Mary Ann Sieghart: Cameron's betrayal of the middle class

Voters who believe in aspiration and doing the best for their children will be overtly penalised by the Conservatives

Monday 18 April 2011 00:00 BST

Nothing makes people angrier than losing their position in the world to someone they feel deserves it less. We've seen the wrath of the white working classes over losing their jobs and their council flats to immigrants. We're about to see the fury of the middle classes losing their university places to poorer students with worse qualifications. What Labour unleashed on its supporters in the last decade, the Tories are inflicting on their supporters in this one.

In the next round of university applications, admissions officers will have to take into account the average GCSE and A-level results of the candidate's school and the proportion of pupils in their neighbourhood who go on to higher education. The Ucas form already asks whether a candidate's parents have a degree. The idea is that an applicant from a poor school or neighbourhood can then be offered lower grades. Universities will be able to spot potential as well as achievement, and make allowances for bad teaching.

At least, that's the idea. But if a school is selective, and a bright but poor child has managed to pass the stringent entrance exam at 11, why should he or she be penalised for coming from a school which has good results? Of course it has good results: it has pupils from only the highest ability range. That doesn't make the pupils undeserving.

For the most elite universities, there is a problem too. The new A* grade was introduced last year for A-levels, in an effort to mark out the very brightest pupils. It is impossible to do better than to gain A*s in every A-level. Yet even now, there are privately-educated pupils being rejected from Oxbridge despite being predicted an A* in every single subject. One I know was also head girl of her school and in a national sports team. What more could she have done to show her potential?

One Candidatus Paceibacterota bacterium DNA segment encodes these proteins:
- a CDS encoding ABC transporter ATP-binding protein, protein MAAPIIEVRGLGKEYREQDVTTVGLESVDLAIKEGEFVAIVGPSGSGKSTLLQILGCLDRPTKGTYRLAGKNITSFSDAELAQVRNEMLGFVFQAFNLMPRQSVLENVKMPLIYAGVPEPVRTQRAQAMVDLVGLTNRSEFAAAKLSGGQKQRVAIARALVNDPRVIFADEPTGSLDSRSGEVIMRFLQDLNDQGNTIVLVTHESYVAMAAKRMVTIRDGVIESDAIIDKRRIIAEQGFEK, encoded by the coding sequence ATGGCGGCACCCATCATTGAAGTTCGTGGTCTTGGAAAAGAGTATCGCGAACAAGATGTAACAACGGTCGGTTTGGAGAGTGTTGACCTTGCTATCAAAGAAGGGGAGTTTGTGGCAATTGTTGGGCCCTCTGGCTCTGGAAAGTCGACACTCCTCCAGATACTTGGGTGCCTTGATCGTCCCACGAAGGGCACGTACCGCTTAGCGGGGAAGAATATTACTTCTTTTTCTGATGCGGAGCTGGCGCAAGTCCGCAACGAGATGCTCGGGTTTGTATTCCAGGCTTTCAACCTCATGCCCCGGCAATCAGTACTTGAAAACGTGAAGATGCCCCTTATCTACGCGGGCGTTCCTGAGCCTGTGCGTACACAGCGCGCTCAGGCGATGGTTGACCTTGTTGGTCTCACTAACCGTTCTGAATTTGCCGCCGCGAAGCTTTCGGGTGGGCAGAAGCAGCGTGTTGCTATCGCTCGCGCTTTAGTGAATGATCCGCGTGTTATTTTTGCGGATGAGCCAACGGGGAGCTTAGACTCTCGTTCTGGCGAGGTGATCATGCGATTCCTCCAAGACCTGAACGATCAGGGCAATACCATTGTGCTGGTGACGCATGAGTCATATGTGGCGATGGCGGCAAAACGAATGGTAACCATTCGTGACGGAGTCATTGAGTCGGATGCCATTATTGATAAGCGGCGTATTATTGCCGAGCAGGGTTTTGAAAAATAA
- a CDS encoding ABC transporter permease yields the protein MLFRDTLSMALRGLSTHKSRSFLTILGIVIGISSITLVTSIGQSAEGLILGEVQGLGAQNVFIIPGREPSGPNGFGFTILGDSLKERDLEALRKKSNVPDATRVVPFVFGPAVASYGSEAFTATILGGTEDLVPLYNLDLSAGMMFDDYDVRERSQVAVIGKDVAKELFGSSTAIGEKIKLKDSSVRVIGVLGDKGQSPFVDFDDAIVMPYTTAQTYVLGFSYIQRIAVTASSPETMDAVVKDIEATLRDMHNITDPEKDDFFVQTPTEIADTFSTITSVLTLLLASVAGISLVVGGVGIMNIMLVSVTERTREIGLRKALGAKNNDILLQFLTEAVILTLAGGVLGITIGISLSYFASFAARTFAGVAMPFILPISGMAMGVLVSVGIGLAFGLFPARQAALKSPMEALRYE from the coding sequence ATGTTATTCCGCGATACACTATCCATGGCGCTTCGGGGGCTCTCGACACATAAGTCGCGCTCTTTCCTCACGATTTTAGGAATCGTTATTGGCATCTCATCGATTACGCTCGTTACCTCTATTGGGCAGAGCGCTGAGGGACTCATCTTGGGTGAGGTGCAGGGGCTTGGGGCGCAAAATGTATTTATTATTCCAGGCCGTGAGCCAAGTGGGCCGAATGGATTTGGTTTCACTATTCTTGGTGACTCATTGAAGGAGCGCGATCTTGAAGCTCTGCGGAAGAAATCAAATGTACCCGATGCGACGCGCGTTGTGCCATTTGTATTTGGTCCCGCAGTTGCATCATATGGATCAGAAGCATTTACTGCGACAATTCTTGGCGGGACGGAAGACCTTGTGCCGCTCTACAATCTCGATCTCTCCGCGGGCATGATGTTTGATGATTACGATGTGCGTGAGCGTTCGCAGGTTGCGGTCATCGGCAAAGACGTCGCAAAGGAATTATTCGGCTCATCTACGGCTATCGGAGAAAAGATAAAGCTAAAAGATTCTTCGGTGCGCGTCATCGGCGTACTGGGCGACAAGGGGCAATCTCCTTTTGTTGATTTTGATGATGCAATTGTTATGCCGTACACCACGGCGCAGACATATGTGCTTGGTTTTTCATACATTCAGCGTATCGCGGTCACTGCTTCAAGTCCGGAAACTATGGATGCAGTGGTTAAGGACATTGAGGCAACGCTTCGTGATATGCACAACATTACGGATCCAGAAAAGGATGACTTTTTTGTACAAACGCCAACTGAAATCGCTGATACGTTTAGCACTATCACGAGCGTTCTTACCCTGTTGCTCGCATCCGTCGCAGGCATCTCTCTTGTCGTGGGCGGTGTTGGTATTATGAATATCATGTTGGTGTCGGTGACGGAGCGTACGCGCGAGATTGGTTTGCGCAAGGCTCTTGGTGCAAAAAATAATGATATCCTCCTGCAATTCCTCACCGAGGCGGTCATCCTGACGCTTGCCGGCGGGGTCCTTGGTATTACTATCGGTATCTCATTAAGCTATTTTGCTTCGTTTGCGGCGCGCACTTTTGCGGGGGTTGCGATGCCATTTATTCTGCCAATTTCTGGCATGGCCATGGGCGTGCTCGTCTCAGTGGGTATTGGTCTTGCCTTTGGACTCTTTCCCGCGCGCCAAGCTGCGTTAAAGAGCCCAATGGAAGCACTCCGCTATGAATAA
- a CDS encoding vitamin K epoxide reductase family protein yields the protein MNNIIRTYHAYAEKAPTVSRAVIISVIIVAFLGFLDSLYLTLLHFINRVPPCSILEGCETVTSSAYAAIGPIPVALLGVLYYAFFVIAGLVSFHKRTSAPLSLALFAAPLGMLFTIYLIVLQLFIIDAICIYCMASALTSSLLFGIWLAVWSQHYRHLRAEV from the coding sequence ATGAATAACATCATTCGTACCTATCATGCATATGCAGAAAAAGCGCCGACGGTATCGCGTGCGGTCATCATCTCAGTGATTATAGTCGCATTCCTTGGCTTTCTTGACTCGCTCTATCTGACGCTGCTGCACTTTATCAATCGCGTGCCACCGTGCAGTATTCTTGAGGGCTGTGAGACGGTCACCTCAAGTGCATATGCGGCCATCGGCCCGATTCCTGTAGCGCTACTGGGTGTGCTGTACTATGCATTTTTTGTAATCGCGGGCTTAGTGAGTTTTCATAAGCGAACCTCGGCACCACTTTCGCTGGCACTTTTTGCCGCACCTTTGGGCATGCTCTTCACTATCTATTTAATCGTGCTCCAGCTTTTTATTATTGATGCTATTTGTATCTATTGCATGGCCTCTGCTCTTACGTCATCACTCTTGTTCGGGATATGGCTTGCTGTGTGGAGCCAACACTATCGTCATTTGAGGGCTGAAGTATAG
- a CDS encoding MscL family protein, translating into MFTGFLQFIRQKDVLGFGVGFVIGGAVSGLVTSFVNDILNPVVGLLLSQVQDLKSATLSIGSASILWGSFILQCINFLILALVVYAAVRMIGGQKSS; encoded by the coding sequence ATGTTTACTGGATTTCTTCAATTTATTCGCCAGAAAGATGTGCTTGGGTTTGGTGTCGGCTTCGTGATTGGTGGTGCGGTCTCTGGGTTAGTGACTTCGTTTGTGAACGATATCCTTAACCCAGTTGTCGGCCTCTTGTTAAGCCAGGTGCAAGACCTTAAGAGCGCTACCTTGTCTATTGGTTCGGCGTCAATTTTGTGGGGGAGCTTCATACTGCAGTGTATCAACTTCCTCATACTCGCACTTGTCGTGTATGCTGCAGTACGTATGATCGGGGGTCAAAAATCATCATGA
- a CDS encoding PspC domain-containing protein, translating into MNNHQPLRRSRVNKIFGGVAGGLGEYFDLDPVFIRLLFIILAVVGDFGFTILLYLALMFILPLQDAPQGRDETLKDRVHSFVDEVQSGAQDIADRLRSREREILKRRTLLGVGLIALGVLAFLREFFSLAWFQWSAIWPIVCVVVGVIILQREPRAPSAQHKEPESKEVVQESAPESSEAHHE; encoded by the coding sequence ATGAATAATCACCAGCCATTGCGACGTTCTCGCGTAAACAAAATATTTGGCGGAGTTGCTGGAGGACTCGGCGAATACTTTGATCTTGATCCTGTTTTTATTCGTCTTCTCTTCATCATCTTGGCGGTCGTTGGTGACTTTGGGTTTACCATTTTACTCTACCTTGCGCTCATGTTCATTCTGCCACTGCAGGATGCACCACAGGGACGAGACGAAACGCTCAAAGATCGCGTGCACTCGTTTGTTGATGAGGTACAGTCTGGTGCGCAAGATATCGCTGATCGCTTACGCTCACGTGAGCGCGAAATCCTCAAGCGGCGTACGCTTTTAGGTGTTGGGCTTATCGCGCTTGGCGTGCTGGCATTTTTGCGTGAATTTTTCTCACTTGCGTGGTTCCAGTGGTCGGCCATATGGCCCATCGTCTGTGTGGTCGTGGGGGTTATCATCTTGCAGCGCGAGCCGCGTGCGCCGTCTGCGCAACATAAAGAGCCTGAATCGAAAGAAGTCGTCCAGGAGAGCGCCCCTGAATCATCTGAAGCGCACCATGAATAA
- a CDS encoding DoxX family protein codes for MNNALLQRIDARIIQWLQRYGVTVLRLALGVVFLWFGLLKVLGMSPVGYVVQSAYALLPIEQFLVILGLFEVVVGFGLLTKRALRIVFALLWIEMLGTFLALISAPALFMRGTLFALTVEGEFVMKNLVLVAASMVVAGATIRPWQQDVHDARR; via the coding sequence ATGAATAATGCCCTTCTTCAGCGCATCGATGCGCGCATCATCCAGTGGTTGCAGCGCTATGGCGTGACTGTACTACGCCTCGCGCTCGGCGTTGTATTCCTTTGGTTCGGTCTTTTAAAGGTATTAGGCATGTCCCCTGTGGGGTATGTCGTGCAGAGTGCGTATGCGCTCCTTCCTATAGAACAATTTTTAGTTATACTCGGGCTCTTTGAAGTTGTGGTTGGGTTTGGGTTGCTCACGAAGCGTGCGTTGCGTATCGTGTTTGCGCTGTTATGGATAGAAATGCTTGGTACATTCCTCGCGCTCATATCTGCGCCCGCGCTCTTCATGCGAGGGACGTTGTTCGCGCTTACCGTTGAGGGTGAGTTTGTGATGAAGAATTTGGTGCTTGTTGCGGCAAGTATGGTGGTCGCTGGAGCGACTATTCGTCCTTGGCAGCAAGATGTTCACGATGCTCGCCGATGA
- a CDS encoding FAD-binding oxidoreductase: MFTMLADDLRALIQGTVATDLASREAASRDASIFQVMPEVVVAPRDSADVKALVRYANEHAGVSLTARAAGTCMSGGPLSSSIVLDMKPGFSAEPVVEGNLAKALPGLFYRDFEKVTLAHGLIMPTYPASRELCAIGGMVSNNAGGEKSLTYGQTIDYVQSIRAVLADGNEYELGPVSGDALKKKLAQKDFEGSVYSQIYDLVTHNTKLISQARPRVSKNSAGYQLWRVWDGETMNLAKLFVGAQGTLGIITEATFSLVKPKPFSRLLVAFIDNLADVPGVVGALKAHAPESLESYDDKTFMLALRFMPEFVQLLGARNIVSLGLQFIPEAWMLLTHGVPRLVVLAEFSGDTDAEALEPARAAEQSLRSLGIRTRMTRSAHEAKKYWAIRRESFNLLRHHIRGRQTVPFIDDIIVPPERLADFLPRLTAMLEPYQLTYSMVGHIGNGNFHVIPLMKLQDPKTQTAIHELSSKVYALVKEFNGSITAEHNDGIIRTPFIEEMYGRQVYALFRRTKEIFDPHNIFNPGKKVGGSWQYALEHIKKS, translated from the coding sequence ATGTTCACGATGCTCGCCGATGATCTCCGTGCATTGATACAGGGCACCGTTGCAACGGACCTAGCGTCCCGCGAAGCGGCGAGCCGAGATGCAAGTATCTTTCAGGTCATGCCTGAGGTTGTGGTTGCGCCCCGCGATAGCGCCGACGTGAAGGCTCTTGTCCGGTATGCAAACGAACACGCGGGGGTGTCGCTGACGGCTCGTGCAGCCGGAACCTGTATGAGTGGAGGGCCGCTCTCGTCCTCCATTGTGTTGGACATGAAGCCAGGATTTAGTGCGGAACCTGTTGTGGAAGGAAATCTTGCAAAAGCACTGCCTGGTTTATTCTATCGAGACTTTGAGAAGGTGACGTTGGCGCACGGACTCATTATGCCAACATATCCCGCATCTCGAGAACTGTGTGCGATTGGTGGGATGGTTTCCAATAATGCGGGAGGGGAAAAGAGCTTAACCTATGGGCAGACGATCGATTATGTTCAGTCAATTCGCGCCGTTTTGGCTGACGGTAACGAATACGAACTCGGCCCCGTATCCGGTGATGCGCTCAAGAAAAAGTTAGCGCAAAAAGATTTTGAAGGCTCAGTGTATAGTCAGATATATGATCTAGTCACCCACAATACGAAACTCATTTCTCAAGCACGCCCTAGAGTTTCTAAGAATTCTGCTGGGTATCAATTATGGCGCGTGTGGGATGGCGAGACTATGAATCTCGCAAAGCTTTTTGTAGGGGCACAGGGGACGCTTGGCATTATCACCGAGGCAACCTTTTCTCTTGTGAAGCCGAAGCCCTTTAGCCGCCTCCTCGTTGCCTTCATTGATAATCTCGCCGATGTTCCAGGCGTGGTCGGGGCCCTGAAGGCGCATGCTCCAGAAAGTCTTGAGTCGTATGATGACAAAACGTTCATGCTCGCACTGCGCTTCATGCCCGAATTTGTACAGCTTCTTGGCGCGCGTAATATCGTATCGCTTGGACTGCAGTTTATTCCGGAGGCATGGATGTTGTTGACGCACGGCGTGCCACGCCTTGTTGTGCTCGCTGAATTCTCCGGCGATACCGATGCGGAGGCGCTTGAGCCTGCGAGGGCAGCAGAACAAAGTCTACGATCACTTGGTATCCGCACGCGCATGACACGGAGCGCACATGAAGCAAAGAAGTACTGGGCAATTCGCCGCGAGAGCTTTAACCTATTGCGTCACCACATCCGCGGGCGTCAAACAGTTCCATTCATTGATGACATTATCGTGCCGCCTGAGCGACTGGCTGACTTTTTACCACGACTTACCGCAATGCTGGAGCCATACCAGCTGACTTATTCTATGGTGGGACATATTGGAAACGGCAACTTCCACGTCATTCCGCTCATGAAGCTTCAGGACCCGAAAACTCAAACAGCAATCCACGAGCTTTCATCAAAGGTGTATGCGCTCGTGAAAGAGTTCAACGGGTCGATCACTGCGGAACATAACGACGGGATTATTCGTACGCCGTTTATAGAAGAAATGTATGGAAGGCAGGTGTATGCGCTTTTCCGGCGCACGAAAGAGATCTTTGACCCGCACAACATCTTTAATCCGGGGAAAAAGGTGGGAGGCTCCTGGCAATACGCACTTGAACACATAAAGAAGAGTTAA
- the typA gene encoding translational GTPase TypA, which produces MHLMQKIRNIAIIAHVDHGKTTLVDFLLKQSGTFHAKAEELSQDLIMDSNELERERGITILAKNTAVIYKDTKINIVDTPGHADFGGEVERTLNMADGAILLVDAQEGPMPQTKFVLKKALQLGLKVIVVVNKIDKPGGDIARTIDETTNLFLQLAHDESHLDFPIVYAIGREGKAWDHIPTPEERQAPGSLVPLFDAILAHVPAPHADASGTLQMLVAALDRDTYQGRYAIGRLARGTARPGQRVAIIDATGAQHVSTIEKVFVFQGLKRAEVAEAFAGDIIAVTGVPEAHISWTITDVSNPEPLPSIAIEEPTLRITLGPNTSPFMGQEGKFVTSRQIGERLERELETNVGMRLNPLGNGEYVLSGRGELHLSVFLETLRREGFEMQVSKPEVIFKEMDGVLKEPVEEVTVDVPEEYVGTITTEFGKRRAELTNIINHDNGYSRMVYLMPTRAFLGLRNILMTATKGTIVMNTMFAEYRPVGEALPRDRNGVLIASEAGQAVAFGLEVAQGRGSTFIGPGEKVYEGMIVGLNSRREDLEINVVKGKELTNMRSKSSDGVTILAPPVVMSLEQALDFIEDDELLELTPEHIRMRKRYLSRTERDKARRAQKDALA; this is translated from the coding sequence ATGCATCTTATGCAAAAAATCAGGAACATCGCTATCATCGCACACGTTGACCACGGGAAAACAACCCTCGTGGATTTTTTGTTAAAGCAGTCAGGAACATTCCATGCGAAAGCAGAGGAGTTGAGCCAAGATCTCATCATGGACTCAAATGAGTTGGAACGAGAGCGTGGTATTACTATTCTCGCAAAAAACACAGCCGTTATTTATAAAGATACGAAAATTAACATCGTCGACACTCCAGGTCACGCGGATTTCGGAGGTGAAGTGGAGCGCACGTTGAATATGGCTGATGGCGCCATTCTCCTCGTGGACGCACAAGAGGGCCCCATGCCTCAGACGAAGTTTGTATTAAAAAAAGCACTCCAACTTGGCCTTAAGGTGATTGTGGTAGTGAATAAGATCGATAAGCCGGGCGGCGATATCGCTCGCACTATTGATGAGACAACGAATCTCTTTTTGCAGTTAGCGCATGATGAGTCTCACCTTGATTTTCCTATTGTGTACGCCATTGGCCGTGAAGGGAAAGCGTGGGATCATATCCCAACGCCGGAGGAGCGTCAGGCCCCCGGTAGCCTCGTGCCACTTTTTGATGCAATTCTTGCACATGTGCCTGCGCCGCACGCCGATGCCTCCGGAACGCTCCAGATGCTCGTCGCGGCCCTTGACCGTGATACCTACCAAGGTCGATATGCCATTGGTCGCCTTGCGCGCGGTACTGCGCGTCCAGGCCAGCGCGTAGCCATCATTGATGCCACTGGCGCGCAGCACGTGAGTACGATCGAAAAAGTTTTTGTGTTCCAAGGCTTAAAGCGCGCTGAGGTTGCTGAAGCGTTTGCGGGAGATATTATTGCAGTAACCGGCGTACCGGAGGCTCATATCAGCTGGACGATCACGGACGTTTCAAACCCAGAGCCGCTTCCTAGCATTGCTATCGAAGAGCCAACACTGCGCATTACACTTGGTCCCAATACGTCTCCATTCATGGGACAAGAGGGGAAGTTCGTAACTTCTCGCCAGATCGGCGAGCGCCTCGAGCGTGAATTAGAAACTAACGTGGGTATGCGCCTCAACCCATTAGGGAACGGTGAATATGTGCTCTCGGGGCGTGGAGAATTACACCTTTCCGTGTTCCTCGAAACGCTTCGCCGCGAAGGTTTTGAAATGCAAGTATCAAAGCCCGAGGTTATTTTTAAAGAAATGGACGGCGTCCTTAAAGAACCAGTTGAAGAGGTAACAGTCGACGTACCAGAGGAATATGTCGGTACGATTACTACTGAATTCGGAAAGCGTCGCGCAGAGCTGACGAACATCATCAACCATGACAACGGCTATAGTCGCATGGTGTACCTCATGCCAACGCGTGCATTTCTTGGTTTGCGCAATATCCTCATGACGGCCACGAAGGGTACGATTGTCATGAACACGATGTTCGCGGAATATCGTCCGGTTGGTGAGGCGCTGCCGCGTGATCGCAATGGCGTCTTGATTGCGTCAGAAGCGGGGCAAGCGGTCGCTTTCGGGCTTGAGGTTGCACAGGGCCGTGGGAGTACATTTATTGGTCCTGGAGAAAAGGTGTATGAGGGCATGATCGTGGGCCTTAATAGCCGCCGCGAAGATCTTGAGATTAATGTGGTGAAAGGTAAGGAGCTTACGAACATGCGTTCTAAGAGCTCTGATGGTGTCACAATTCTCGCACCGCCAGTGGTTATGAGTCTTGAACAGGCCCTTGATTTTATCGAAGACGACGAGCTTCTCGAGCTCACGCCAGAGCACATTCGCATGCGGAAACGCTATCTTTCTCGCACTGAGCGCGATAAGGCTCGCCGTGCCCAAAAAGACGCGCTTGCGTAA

You don't read about these sob stories yet, for the papers are still full of Laura Spence-style case studies: bright children, preferably black, from state schools, who didn't win an Oxbridge place. And yes, of course they should have their background taken into account. But don't underestimate the power of the political backlash, the sense of betrayal among middle-class voters, when more and more of their children are rejected despite having tip-top grades.

For the positive discrimination is not just going to hit the privately educated. It will apply to anyone who lives in a reasonable neighbourhood or goes to a reasonable state school. The better a school does in the league tables, the lower its chances of getting its pupils into a good university. What incentive will there be for it to improve its students' results? It would do better to encourage its less able children, who aren't destined for higher education, to work less hard so as to bring down the average grades for those who are.

Perverse incentives driven by league tables are what have got us into this mess. Because schools are encouraged to maximise the number of pupils winning five A* to C-grade GCSEs, they tend to concentrate on children at the boundary between D and C and neglect the brighter ones who are going to pass anyway. If there were also a target for As and A*s, the children with high potential would be much better prepared for top universities.

The problem lies in the schools which, as a recent Policy Exchange study found, simply aren't stretching the ablest pupils. Until they are sorted out, though, there is an argument for giving disadvantaged children a bit of a leg-up. It's not their fault, after all, that their teachers haven't focused on them. And they have only one chance in life.